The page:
Martin and Sally are typical clients, Martin has recently retired but Sally thinks she is too young to retire and still works part-time. They have three children, John and Lydia and Sarah, in their twenties and thirties. John has two small children, he has his own business which is beginning to thrive but it’s been a struggle. Lydia is living with her partner in rented accommodation as it’s so hard to get on the housing ladder these days. Sarah has been married twice and is planning to start a family soon.
Martin and Sally have both worked hard over the years and been careful with their money so they have built up considerable assets when you take into account their home, ISA portfolios, pension funds and other investments and deposits. They don’t need much income these days having long since paid off their mortgage and have not yet needed to dip into Martin’s pension fund.
Martin and Sally knew that their estate would be liable for inheritance tax and they wanted to do something about it. When they came to see us they were nervous about giving away large sums of money locking money up in trusts, not able to access it in future. They wanted to help their children, but given past experience they are mindful of what might happen to the money if any of the children were to divorce.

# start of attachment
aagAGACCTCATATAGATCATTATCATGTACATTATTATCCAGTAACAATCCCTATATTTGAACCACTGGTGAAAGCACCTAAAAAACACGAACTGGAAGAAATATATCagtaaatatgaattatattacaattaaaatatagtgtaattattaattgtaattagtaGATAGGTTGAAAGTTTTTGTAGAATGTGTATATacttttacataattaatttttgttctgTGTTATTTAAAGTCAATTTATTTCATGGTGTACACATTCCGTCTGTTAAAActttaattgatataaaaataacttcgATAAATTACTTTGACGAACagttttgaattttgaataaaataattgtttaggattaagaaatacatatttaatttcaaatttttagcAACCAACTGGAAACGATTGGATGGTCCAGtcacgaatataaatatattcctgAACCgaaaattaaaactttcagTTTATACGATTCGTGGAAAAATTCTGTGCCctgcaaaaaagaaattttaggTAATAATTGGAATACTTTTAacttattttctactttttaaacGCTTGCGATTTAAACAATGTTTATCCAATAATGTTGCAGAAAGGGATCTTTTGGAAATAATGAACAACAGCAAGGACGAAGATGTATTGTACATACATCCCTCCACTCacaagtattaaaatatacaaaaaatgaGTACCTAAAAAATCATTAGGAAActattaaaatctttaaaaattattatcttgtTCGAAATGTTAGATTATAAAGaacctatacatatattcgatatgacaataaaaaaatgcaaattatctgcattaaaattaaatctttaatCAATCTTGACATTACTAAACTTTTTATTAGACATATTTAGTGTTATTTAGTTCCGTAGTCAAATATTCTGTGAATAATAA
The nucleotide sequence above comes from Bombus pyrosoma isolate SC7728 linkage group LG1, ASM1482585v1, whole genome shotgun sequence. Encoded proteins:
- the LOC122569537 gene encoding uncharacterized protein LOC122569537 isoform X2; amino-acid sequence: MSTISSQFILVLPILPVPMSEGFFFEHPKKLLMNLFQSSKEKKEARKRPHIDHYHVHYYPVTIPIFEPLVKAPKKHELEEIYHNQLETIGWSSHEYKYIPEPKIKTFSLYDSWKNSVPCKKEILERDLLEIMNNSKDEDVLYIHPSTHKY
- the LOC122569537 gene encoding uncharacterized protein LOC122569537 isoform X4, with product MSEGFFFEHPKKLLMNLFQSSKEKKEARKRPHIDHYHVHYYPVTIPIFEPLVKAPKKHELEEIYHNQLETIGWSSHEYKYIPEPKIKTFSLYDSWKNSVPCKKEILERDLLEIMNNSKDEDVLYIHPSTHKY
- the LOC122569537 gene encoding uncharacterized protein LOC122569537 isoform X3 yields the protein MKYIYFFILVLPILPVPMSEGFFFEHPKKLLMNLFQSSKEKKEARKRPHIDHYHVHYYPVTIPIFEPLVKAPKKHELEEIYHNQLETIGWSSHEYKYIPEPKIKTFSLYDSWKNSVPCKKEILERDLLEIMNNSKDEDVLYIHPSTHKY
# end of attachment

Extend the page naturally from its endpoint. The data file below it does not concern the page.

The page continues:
Using cashflow analysis tools we were able to show Martin and Sally the kind of income they were likely to need in the future. We transferred money from the estate into flexible inheritance tax plans which meant after seven years the monies would fall outside the estate. They retained access to annual payments should they need them and the plans allowed loans to be made to beneficiaries. Therefore when lending Lydia a deposit to buy her first home the capital would be protected should she divorce, as the loan would be repaid back to the trust.
In the coming years they could help Grandchildren with Uni fees and use the annual payments for special celebrations, holidays or support for future problems in old age.
Martin and Sally now have peace of mind that they have preserved their wealth for their family but are still able to have access to it if necessary.